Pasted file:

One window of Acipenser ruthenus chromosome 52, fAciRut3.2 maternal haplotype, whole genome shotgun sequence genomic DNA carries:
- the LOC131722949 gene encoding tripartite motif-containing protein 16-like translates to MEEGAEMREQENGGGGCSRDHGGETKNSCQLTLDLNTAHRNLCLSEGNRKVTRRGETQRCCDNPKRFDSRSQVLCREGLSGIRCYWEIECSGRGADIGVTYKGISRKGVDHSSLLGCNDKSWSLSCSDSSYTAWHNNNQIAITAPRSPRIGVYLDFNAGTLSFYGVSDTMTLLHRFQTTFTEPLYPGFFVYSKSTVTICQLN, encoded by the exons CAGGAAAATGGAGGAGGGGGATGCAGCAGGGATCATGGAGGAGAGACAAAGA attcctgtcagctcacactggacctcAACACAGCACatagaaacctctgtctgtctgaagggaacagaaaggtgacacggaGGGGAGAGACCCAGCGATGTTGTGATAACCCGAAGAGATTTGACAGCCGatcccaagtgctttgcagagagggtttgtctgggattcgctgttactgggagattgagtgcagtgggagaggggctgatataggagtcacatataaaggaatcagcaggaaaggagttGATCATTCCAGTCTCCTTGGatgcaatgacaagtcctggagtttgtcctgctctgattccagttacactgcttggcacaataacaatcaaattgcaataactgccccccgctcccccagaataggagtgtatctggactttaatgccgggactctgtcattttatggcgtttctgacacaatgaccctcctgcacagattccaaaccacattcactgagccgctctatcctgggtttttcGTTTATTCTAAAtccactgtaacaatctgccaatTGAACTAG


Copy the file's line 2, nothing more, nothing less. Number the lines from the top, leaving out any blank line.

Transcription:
- the LOC131722949 gene encoding tripartite motif-containing protein 16-like translates to MEEGAEMREQENGGGGCSRDHGGETKNSCQLTLDLNTAHRNLCLSEGNRKVTRRGETQRCCDNPKRFDSRSQVLCREGLSGIRCYWEIECSGRGADIGVTYKGISRKGVDHSSLLGCNDKSWSLSCSDSSYTAWHNNNQIAITAPRSPRIGVYLDFNAGTLSFYGVSDTMTLLHRFQTTFTEPLYPGFFVYSKSTVTICQLN, encoded by the exons CAGGAAAATGGAGGAGGGGGATGCAGCAGGGATCATGGAGGAGAGACAAAGA attcctgtcagctcacactggacctcAACACAGCACatagaaacctctgtctgtctgaagggaacagaaaggtgacacggaGGGGAGAGACCCAGCGATGTTGTGATAACCCGAAGAGATTTGACAGCCGatcccaagtgctttgcagagagggtttgtctgggattcgctgttactgggagattgagtgcagtgggagaggggctgatataggagtcacatataaaggaatcagcaggaaaggagttGATCATTCCAGTCTCCTTGGatgcaatgacaagtcctggagtttgtcctgctctgattccagttacactgcttggcacaataacaatcaaattgcaataactgccccccgctcccccagaataggagtgtatctggactttaatgccgggactctgtcattttatggcgtttctgacacaatgaccctcctgcacagattccaaaccacattcactgagccgctctatcctgggtttttcGTTTATTCTAAAtccactgtaacaatctgccaatTGAACTAG